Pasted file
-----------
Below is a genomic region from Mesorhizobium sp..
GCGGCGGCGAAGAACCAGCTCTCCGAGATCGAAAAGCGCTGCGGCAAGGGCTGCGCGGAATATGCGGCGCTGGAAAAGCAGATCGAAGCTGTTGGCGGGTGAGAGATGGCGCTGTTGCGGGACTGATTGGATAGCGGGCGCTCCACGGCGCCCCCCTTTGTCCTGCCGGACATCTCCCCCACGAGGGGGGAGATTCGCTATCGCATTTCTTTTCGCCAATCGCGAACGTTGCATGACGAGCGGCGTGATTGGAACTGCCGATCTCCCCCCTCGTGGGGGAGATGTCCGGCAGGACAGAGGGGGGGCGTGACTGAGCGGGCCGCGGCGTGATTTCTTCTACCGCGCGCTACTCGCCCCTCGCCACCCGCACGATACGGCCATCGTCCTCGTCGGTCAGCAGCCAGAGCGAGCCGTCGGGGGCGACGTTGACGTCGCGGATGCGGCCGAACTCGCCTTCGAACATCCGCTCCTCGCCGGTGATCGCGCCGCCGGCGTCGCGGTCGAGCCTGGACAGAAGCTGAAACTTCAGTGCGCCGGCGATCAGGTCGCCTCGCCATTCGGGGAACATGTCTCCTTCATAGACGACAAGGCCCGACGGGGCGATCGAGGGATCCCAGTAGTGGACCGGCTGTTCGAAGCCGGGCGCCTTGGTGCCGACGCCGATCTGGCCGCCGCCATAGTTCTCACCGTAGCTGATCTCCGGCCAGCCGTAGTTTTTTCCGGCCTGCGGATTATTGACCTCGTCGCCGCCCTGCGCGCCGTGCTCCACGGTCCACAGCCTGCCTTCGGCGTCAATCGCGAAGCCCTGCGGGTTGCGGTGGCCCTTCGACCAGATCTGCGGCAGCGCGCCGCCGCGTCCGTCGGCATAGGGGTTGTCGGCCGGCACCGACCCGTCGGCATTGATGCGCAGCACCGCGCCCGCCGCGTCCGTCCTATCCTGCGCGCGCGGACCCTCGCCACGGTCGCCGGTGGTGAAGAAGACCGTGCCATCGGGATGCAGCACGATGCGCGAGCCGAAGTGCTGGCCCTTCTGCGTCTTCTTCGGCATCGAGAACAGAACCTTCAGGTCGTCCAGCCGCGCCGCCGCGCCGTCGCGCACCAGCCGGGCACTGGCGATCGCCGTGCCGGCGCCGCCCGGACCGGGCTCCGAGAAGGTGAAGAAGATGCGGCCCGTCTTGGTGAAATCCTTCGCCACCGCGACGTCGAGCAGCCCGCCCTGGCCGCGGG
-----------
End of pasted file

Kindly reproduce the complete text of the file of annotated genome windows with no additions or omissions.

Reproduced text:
Below is a genomic region from Mesorhizobium sp..
GCGGCGGCGAAGAACCAGCTCTCCGAGATCGAAAAGCGCTGCGGCAAGGGCTGCGCGGAATATGCGGCGCTGGAAAAGCAGATCGAAGCTGTTGGCGGGTGAGAGATGGCGCTGTTGCGGGACTGATTGGATAGCGGGCGCTCCACGGCGCCCCCCTTTGTCCTGCCGGACATCTCCCCCACGAGGGGGGAGATTCGCTATCGCATTTCTTTTCGCCAATCGCGAACGTTGCATGACGAGCGGCGTGATTGGAACTGCCGATCTCCCCCCTCGTGGGGGAGATGTCCGGCAGGACAGAGGGGGGGCGTGACTGAGCGGGCCGCGGCGTGATTTCTTCTACCGCGCGCTACTCGCCCCTCGCCACCCGCACGATACGGCCATCGTCCTCGTCGGTCAGCAGCCAGAGCGAGCCGTCGGGGGCGACGTTGACGTCGCGGATGCGGCCGAACTCGCCTTCGAACATCCGCTCCTCGCCGGTGATCGCGCCGCCGGCGTCGCGGTCGAGCCTGGACAGAAGCTGAAACTTCAGTGCGCCGGCGATCAGGTCGCCTCGCCATTCGGGGAACATGTCTCCTTCATAGACGACAAGGCCCGACGGGGCGATCGAGGGATCCCAGTAGTGGACCGGCTGTTCGAAGCCGGGCGCCTTGGTGCCGACGCCGATCTGGCCGCCGCCATAGTTCTCACCGTAGCTGATCTCCGGCCAGCCGTAGTTTTTTCCGGCCTGCGGATTATTGACCTCGTCGCCGCCCTGCGCGCCGTGCTCCACGGTCCACAGCCTGCCTTCGGCGTCAATCGCGAAGCCCTGCGGGTTGCGGTGGCCCTTCGACCAGATCTGCGGCAGCGCGCCGCCGCGTCCGTCGGCATAGGGGTTGTCGGCCGGCACCGACCCGTCGGCATTGATGCGCAGCACCGCGCCCGCCGCGTCCGTCCTATCCTGCGCGCGCGGACCCTCGCCACGGTCGCCGGTGGTGAAGAAGACCGTGCCATCGGGATGCAGCACGATGCGCGAGCCGAAGTGCTGGCCCTTCTGCGTCTTCTTCGGCATCGAGAACAGAACCTTCAGGTCGTCCAGCCGCGCCGCCGCGCCGTCGCGCACCAGCCGGGCACTGGCGATCGCCGTGCCGGCGCCGCCCGGACCGGGCTCCGAGAAGGTGAAGAAGATGCGGCCCGTCTTGGTGAAATCCTTCGCCACCGCGACGTCGAGCAGCCCGCCCTGGCCGCGGG